During the 2015/2016 fiscal year, a program in the UK meant to curb radical extremism received 7,631 referrals. The program is called “Prevent,” and the purpose is to restrain people from being drawn into terrorist groups.
This program started in 2003 and asked both public workers and citizens to refer men, women, and children that are at risk of participating in some type of terrorist activity. While that number is alarming alone, it is even more disheartening to know that 2,000 of those referrals were for children. The youngest of the 2,000 kids referred to the program was 5.
In 2015, laws changed that made the reporting of this type of risk mandatory for city councils and schools. For Americans, this requirement is much like the mandated reporter laws for child abuse in schools. It is now against the law and a risky legal liability for these professionals not to report both children and adults who may as a risk of being pressured into joining a terror group or already connected to that kind of group.
Referrals to this program included 2,127 children under the age of 15. Another 2,147 teens and young adults between 15 and 20 were also referred. These two groups combined made up for the most significant age group for referrals. The next age group with a substantial number of referrals is the 21 to 30 with about half as many reports. This type of concern for possible involvement with terrorist activities drops off significantly with age. The other age groups added all together did not equal the totals for either of the younger groups.
The youngest of the referrals are usually tied to some family involvement with a terror group like ISIS. This might include an older sibling joining the organization or other family members talking about supporting their efforts. For example, one of the boys referred to the program at 9-years-old stood up in class and shared that he supported ISIS.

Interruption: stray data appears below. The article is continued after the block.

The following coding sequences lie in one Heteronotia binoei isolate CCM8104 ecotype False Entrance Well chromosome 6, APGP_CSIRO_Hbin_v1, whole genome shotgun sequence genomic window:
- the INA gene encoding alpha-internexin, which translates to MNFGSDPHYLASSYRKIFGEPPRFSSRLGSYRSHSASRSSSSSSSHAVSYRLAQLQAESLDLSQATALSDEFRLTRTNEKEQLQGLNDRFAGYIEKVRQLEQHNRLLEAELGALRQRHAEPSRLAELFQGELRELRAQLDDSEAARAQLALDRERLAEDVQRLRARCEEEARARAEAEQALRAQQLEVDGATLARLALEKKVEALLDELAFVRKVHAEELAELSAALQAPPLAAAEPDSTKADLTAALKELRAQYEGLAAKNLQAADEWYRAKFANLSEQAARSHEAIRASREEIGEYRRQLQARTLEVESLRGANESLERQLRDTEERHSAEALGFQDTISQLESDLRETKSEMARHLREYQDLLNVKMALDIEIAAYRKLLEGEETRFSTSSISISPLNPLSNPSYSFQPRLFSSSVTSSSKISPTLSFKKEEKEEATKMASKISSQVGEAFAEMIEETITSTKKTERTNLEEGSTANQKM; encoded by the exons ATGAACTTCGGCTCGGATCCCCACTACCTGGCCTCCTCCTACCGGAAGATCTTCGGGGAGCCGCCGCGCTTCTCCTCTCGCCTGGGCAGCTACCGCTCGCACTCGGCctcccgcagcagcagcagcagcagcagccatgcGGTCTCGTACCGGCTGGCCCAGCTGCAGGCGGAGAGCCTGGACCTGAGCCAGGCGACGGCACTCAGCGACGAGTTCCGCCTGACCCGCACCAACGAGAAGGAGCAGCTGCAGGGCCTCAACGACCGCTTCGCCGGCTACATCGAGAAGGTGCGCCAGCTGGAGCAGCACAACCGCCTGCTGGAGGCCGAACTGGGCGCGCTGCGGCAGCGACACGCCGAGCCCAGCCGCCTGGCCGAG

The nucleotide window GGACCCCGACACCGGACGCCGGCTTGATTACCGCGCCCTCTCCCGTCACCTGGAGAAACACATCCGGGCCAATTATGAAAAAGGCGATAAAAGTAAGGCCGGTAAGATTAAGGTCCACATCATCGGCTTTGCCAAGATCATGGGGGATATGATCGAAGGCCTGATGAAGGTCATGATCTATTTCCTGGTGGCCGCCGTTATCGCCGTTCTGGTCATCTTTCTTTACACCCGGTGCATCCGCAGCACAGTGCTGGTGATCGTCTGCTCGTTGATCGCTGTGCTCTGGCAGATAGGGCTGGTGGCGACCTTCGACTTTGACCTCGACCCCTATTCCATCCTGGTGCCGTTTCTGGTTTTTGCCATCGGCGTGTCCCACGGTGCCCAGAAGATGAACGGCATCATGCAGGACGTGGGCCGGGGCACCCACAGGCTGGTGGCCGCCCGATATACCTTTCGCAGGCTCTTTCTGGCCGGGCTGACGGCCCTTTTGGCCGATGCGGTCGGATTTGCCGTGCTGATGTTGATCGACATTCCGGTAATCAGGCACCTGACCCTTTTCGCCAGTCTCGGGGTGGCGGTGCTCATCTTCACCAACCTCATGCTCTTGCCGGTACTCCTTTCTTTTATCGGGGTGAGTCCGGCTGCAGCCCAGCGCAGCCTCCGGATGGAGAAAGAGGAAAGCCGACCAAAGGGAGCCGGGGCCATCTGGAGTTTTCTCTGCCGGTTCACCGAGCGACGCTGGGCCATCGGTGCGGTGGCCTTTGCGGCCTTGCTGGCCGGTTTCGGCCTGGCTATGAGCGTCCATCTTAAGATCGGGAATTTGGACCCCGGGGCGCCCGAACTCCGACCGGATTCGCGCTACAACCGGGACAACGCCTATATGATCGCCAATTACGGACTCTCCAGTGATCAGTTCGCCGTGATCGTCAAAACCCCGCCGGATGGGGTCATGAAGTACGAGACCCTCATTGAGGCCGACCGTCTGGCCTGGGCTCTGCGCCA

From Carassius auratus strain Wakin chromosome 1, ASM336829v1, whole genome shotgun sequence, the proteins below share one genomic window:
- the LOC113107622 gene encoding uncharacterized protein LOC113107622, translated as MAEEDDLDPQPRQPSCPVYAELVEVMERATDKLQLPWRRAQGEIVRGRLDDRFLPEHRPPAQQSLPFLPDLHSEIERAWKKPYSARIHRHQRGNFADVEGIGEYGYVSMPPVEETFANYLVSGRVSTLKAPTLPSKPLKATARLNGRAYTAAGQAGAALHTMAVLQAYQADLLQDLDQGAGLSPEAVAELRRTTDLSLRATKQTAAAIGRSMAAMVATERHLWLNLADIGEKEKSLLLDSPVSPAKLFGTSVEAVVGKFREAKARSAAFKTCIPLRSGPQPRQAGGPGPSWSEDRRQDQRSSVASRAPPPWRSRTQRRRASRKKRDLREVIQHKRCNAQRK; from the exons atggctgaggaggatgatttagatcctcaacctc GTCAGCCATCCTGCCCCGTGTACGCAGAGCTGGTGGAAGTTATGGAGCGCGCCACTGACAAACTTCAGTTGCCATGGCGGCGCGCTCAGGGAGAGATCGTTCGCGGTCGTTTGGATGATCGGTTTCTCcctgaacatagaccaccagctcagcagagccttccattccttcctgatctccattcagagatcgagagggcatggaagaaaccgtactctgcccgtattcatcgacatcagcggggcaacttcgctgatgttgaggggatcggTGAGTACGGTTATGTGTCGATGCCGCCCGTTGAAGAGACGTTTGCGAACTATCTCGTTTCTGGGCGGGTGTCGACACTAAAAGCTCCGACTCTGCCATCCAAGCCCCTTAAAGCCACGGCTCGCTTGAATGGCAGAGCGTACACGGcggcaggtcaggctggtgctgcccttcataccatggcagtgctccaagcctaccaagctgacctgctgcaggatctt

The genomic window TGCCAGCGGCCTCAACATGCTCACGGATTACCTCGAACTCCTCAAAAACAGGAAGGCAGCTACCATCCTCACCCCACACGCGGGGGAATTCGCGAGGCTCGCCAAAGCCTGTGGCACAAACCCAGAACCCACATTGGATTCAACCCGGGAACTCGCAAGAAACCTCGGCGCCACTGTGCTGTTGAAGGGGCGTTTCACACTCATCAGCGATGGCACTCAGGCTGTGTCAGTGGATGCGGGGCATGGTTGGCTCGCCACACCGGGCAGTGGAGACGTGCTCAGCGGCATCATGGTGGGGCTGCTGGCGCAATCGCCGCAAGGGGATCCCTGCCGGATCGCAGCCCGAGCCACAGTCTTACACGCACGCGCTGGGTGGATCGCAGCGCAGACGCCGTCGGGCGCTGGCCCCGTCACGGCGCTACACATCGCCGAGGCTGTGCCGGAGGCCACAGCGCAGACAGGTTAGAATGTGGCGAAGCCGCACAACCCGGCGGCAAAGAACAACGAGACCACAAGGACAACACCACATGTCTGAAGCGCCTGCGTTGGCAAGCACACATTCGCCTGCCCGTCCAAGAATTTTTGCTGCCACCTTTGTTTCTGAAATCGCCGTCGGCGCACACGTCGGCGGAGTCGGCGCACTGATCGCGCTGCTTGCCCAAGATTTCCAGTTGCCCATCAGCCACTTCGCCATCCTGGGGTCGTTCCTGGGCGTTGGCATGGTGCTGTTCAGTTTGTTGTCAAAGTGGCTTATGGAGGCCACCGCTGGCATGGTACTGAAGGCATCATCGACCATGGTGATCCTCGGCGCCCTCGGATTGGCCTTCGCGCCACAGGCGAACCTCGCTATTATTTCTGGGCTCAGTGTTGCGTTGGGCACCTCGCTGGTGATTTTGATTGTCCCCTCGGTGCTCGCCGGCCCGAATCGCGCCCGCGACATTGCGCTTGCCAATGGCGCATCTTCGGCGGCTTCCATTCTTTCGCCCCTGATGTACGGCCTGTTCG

Many may assume that this type of program would only target males since this is who we usually see joining a group like ISIS. In the UK there is an emerging group of females also being targeted for membership. Of the roughly 2,000 kids under 15 referred, 500 were female. It is not clear how the female recruits are used by a group like ISIS.
When the new mandates went into effect in 2015, the number of new reports jumped significantly. At that time there was also a push to teach those who are required to report how to identify the risks. According to a report about the program:
“More youngsters are being reported than ever before after teachers were given specialist training to identify the signs of radicalization, although some mentors involved in the scheme said increasing numbers of autistic children are being referred.
The numbers have raised questions about how children and teenagers are being affected by access to online extremism including terror videos on YouTube.”
Of the 7,631 referrals, there were a total of 1,072 they were deemed in need of services and intervention. Many others were referred to other programs or social services. While each of the 1,072 was referred for some mental health support or treatment to try to keep them from getting involved with a radical group, only a total of 381 got actual services and supports.
An interesting sidebar to the program is that even though reporting in mandatory for the program, any services that the individuals may get access to are all voluntary. There is no penalty for not participating. Of the 381 participants that started some level of treatment, 60 dropped out before completing their program.
Beyond the fact that the treatment after the initial referral is not mandatory, there also seems to be a disconnect with what happens after the treatment. There appears to be little tracking of the individuals who have left the program. There is no information tracking what impact the 60 people dropping out of the program had on the terrorist activity in the region. These individuals are not being tracked long term to see what impact the program is having either.
Before the Paris attacks in 2015, there were many complaints about this program focusing too much on only certain types of terrorist groups. This public opinion shifted dramatically after the attacks, for the most part, the program is publicly supported.